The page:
The National Association of Chain Drug Stores was at its best on RxImpact Day.


Jeffrey Woldt, National Association of Chain Drug Stores, RxImpact Day, NACDS, Centers for Medicare and Medicaid Services, Bob Narveson, Thrifty White, Rite Aid, John Standley, Steve Anderson, Al Franken


















































































































































































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Inside This Issue - Opinion

Retail pharmacy takes message to lawmakers

March 31st, 2014
by Jeffrey Woldt

The National Association of Chain Drug Stores was at its best on RxImpact Day.

The annual grassroots lobbying effort, which earlier this month brought more than 400 retail pharmacy practitioners, executives and students to the nation’s capital to interact with members of Congress and other government officials, provided a clear demonstration of how NACDS and its members help shape health care policy.

In a series of meetings over two days, advocates made the case for community pharmacy’s ability to improve health care outcomes and lower costs in sessions that involved more than 80% of House and Senate offices. In addition to talking with members of Congress and staff members, RxImpact Day participants met with officials at federal agencies, including the Centers for Medicare and Medicaid Services.

Impressive as those numbers are, the real power of RxImpact Day lies in having people involved in the profession tell their story directly to policy makers, helping them understand how decisions made in Washington can affect the delivery of health care and the well-being of people who are the patients of pharmacists and constituents of members of Congress. The information shared and bonds formed can have a lasting benefit.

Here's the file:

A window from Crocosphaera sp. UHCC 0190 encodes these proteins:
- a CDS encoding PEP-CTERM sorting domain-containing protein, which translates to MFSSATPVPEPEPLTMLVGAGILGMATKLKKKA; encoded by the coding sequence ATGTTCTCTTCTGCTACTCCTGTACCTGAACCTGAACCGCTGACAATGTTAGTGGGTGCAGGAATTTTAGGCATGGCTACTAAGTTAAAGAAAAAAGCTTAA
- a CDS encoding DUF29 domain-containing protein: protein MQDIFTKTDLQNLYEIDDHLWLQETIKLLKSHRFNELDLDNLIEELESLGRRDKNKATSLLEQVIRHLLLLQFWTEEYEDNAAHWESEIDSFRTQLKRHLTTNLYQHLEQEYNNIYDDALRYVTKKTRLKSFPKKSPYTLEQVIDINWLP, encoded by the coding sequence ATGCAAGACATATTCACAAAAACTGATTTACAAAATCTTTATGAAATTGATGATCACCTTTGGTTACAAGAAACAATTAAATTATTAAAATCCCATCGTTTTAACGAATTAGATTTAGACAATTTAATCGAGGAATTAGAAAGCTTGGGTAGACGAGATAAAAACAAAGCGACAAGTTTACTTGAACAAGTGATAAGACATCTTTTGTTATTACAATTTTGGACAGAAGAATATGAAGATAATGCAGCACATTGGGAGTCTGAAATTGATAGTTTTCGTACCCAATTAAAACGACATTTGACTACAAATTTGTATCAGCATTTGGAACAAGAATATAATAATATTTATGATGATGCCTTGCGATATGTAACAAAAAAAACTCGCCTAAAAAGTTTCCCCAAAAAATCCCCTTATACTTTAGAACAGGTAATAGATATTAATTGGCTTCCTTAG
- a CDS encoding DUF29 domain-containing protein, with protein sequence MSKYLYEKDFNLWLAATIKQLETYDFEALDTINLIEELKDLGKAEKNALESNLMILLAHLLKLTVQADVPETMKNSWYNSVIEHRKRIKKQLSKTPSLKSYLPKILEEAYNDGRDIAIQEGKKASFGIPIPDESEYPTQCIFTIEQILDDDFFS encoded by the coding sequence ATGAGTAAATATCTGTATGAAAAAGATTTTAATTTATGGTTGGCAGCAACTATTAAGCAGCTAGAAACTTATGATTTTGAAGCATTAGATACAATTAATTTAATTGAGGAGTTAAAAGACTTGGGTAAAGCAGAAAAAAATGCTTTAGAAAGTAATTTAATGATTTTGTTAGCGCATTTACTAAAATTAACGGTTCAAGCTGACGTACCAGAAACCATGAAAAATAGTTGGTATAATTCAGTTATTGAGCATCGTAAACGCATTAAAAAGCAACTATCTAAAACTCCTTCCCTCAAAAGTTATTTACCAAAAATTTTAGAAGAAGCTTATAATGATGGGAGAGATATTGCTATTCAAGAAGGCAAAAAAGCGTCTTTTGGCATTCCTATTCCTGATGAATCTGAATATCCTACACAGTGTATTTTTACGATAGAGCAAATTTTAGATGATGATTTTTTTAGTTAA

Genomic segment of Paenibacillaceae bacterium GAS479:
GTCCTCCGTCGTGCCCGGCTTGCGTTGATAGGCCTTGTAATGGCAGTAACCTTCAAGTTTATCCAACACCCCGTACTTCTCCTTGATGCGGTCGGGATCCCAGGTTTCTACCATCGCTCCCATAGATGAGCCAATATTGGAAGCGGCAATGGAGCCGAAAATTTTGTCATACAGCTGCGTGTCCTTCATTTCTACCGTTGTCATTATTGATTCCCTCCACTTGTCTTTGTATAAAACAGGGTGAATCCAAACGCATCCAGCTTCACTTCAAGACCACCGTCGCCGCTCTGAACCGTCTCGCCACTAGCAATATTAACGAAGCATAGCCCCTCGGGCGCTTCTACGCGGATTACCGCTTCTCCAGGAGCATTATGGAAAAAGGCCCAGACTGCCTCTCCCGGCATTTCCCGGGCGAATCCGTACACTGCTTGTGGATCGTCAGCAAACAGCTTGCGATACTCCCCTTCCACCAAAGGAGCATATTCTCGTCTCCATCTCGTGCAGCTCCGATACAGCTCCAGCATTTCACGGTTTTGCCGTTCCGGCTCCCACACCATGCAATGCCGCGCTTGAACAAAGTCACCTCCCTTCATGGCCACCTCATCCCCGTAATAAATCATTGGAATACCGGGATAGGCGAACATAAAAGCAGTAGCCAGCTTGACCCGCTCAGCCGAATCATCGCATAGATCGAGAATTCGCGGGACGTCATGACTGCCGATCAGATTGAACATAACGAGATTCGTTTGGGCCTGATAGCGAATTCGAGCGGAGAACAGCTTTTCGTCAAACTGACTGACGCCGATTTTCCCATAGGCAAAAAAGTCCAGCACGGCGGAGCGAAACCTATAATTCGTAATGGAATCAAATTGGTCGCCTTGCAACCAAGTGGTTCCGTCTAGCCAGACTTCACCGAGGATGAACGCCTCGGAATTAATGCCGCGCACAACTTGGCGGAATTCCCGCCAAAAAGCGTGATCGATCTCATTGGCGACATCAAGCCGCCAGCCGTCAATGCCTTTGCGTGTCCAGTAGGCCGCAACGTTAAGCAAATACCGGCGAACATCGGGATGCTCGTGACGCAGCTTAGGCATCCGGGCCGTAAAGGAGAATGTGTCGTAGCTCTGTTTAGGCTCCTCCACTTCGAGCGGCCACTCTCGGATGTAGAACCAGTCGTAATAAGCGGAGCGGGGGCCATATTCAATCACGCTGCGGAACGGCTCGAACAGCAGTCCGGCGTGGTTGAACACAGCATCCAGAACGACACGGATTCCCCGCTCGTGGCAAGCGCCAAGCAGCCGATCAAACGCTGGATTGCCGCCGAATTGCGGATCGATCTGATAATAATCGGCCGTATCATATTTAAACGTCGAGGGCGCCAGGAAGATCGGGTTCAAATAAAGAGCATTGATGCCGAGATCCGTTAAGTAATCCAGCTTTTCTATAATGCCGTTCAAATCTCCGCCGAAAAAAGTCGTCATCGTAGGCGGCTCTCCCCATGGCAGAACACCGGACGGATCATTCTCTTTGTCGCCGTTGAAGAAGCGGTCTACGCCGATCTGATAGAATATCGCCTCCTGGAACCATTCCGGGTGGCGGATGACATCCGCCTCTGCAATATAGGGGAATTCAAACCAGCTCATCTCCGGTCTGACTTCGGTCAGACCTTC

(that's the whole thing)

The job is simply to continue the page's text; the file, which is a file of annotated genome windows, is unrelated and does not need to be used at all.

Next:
During a chance encounter on the Senate subway in the Capitol complex, Bob Narveson, president and CEO of Plymouth, Minn.-based Thrifty White and current NACDS chairman (who was accompanied by Rite Aid CEO John Standley and NACDS CEO Steve Anderson), ran into Al Franken, the Democratic senator from that state. Without missing a beat, Franken started a discussion about medication therapy management and adherence, subjects that he and Narveson had spoken about at past RxImpact Days. Multiplied hundreds of times, such encounters make it much more likely that community pharmacy will win a favorable outcome on a broad range of issues, including enhancing patient access to pharmacy services, granting members of the profession provider status and the need for a transition period in the adoption of a new formula for compensating pharmacies under the Medicaid program.

Participants in RxImpact Day increased the odds that community pharmacy will succeed in securing a regulatory environment in which the profession can flourish. NACDS deserves credit for giving them the forum to do so.

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